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First Person: A conversation with Jane Shaw, dean of religious life and professor of religious studies at Stanford University

The Very Reverend Dr. Jane Shaw talks with Lisa Van Dusen about having arrived on the Stanford campus this fall as the Dean for Religious Life and Professor of Religious Studies after a four-year stint as Dean of Grace Cathedral in San Francisco. She just might surprise you.

At age 8, Shaw was booted out of the Brownies after three weeks for being "disruptive" -- having suggested to her leader that the troop might do something more interesting than cutting out paper shapes. You could say she's a nonconformist. An activist in support of the ordination of women, champion within the LGBT community and a board member of Human Rights Watch, Shaw describes herself as "not so churchy" and interested in "practical religion."

Born and raised in Norwich, England, near a cathedral, Shaw got the idea of combining academia with religious life early on. Educated at Oxford (BA and MA), where she later taught, Shaw proudly wears her PhD hood from UC Berkeley and earned a MDiv from Harvard. Her resume is long and distinguished, featuring a lengthy list of degrees and honorary degrees.

Shaw says she spends much of her time in the 1920s and '30s, immersed in books of that time, but is "trapped in the 21st century." Her round glasses are a nod to the era in which she feels most at home.

At a university where 40 percent of undergraduate students major in computer science, Shaw sees her role as developing "whole people" and will be teaching an upcoming course on empathy.

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In the middle of Silicon Valley from her office by "the Round Room" in Memorial Church, she dispenses wisdom to students and others, including the notion of weaving some quiet, reflective time into each day -- maybe even device-free.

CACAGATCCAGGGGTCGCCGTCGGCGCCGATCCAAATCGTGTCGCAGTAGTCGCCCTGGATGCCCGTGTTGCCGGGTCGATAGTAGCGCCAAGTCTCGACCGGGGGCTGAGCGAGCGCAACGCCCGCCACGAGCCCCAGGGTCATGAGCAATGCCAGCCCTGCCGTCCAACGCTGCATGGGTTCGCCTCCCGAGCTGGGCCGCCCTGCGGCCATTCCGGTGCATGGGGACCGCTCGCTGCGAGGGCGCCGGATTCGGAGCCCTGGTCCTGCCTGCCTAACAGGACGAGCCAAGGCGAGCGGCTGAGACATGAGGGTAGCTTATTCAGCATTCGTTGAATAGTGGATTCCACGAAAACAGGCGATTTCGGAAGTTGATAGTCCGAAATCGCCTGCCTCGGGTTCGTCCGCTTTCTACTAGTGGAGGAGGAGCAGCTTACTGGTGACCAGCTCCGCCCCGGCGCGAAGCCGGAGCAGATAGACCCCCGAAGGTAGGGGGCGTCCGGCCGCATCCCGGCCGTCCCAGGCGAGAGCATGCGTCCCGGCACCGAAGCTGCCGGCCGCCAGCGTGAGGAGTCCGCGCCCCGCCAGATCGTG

Host/interview, Lisa Van Dusen

Video, Veronica Weber

Production manager, Taylor Shoolery

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First Person: A conversation with Jane Shaw, dean of religious life and professor of religious studies at Stanford University

by / Palo Alto Weekly

Uploaded: Sun, Dec 21, 2014, 9:16 am
Updated: Mon, Dec 22, 2014, 7:26 am

The Very Reverend Dr. Jane Shaw talks with Lisa Van Dusen about having arrived on the Stanford campus this fall as the Dean for Religious Life and Professor of Religious Studies after a four-year stint as Dean of Grace Cathedral in San Francisco. She just might surprise you.

At age 8, Shaw was booted out of the Brownies after three weeks for being "disruptive" -- having suggested to her leader that the troop might do something more interesting than cutting out paper shapes. You could say she's a nonconformist. An activist in support of the ordination of women, champion within the LGBT community and a board member of Human Rights Watch, Shaw describes herself as "not so churchy" and interested in "practical religion."

Born and raised in Norwich, England, near a cathedral, Shaw got the idea of combining academia with religious life early on. Educated at Oxford (BA and MA), where she later taught, Shaw proudly wears her PhD hood from UC Berkeley and earned a MDiv from Harvard. Her resume is long and distinguished, featuring a lengthy list of degrees and honorary degrees.

Shaw says she spends much of her time in the 1920s and '30s, immersed in books of that time, but is "trapped in the 21st century." Her round glasses are a nod to the era in which she feels most at home.

At a university where 40 percent of undergraduate students major in computer science, Shaw sees her role as developing "whole people" and will be teaching an upcoming course on empathy.

In the middle of Silicon Valley from her office by "the Round Room" in Memorial Church, she dispenses wisdom to students and others, including the notion of weaving some quiet, reflective time into each day -- maybe even device-free.

Host/interview, Lisa Van Dusen

Video, Veronica Weber

Production manager, Taylor Shoolery

Comments

Jozie
Menlo Park
on Dec 22, 2014 at 12:02 pm
Jozie, Menlo Park
on Dec 22, 2014 at 12:02 pm
Like this comment

I thought Rev. Shaw did a lovely job at the "Lessons and Carols" at Memorial Church this year. I'm sorry to see Rev. 'Scotty' leave, though.


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